2) View yourself as the captain of the team. Or the most valued player. Ask questions and make sure you fully understand what your healthcare team is saying. If you have a provider that doesn’t have the patience to listen or the vocabulary to respond in a way you can understand, find another provider.
3) Be diligent. Don’t wait for the answers to come to you. Make sure you know all the tests that are being ordered and when they will return. Call for results – every day if you have to. Review the results yourself to ensure you understand them. Learn when new medications, supplements or dietary modifications are supposed to take effect.
4) Have a good attitude. Smile therapy works. If you can see the glass as half full you will be more content with the life that you have. It was the only one you were given, so make the best of it for you and for those around you.
When you are an educated and empowered healthcare consumer, you can more easily navigate what can be a treacherous road of obstacles. And you can conquer the course.
The following guest post is from Chef Janet, a certified culinarian.
So many of my clients are new to a gluten-free diet, most due to celiac disease. They are people who used to eat out or do a lot of take out, so they don’t have a lot of confidence in the kitchen. Many think that cooking from scratch always takes a long time – but that’s not true. Yummy, interesting meals can be quick and easy. The key to easy meals is simply knowing how to plan your cooking. So here are some of my tips to remember.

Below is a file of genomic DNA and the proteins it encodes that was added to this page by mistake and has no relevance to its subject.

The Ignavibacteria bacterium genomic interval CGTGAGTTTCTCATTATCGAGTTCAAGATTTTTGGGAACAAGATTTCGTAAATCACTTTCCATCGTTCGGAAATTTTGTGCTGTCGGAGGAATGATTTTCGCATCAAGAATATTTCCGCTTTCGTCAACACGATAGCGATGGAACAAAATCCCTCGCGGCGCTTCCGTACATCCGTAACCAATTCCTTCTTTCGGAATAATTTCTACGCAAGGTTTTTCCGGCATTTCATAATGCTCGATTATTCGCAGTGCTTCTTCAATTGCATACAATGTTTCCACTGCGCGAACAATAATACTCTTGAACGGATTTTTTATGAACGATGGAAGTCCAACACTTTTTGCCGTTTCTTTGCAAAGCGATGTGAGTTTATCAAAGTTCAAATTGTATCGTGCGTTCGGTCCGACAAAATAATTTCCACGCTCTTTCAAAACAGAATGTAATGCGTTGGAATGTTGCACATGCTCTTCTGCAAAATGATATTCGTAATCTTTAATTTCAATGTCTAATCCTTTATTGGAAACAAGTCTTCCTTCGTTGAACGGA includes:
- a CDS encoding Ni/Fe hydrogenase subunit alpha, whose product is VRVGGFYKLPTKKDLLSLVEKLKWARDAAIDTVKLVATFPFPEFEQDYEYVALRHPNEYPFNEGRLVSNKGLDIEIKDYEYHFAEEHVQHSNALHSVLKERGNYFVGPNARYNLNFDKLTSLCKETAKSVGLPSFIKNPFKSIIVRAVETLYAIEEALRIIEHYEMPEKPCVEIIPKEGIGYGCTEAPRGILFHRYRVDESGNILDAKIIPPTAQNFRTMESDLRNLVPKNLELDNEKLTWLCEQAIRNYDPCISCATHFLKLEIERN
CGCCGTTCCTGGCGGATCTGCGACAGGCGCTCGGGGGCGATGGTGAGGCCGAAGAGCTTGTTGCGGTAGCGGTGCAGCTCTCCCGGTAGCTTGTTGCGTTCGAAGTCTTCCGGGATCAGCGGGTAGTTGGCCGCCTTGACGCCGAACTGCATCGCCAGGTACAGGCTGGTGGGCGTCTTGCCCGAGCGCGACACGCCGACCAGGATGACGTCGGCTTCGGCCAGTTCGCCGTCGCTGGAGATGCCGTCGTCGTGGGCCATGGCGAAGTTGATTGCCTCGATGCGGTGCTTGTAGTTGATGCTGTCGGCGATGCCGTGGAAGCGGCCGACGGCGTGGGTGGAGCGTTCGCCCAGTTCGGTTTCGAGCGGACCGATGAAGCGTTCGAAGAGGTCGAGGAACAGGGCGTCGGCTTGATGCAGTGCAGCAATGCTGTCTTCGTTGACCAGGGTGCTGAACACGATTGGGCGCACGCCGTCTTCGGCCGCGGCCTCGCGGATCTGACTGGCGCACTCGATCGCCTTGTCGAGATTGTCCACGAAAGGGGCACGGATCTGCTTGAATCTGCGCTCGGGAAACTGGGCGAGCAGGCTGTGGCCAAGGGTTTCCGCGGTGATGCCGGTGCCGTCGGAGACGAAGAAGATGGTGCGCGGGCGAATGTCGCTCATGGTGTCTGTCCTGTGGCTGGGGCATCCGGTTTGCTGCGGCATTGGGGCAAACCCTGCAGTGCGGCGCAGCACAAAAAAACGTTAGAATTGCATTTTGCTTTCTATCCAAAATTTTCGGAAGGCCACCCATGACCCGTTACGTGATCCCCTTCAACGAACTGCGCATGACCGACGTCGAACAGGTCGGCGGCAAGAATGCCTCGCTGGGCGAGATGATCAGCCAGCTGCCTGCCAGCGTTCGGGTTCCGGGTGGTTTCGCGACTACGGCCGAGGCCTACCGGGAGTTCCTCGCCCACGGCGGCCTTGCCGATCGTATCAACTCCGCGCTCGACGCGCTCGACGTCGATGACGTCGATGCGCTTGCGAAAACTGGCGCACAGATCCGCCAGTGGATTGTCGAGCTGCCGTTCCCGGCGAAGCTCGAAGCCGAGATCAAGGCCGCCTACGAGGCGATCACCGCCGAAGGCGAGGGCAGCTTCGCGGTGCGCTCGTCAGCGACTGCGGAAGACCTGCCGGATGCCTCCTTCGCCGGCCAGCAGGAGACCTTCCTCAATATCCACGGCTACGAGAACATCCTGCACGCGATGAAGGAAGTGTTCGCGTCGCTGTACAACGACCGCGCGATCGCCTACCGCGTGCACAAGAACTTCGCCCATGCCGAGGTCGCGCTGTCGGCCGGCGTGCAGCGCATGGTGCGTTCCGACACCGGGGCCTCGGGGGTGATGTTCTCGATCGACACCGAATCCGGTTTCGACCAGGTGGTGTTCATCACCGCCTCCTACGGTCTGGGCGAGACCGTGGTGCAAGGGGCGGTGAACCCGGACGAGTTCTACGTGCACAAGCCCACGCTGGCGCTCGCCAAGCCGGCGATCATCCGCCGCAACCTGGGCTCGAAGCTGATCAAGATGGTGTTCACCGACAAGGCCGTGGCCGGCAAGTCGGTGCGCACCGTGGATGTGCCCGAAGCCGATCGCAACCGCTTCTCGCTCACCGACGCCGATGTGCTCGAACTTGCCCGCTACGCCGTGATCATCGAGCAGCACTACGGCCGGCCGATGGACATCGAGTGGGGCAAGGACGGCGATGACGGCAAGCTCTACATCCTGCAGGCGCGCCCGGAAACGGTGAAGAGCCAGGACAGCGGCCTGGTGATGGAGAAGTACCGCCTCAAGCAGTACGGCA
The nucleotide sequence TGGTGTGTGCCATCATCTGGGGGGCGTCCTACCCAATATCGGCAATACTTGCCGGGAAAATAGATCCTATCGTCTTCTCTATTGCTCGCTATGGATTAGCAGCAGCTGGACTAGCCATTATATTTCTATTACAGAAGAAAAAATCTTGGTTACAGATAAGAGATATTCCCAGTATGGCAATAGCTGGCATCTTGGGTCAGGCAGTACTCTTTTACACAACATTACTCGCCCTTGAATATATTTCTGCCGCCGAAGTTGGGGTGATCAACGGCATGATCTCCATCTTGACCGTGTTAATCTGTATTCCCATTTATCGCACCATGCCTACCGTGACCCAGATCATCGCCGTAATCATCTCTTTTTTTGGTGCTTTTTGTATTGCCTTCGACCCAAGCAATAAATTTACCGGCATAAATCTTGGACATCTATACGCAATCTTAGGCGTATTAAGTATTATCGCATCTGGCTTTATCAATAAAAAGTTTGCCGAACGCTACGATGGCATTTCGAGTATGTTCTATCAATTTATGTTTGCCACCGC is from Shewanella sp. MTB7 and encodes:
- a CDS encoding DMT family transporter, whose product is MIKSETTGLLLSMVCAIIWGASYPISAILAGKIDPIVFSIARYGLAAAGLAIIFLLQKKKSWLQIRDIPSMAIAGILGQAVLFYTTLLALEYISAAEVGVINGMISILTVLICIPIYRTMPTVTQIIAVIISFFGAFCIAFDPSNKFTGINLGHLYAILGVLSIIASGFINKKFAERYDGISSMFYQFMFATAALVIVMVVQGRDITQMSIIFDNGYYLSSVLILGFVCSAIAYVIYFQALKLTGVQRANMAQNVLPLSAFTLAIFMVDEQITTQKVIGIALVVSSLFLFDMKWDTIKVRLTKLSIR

- If you’re using the oven or the grill turn them on first, so they’re hot when you need them.
- To do your preparation, pick a spot that is as close as you can get to the stove/oven and the sink. If you have a small kitchen this is easy.
- Bring the trash can to that spot. I know some people use a garbage bowl, but that just means more dishes to wash. This will save you time walking around the kitchen.
- Next pull out all the ingredients AND tools you will need to prepare the meal – cutting boards, knives, pans, pots, cooking utensils etc. Take an extra minute to think about it so again, there is no extra time spent walking around the kitchen trying to track down the missing items.
- If there is any chopping or cutting to be done, do it all at once. Cut produce first, meat last so you can use the same cutting board – we like washing less dishes!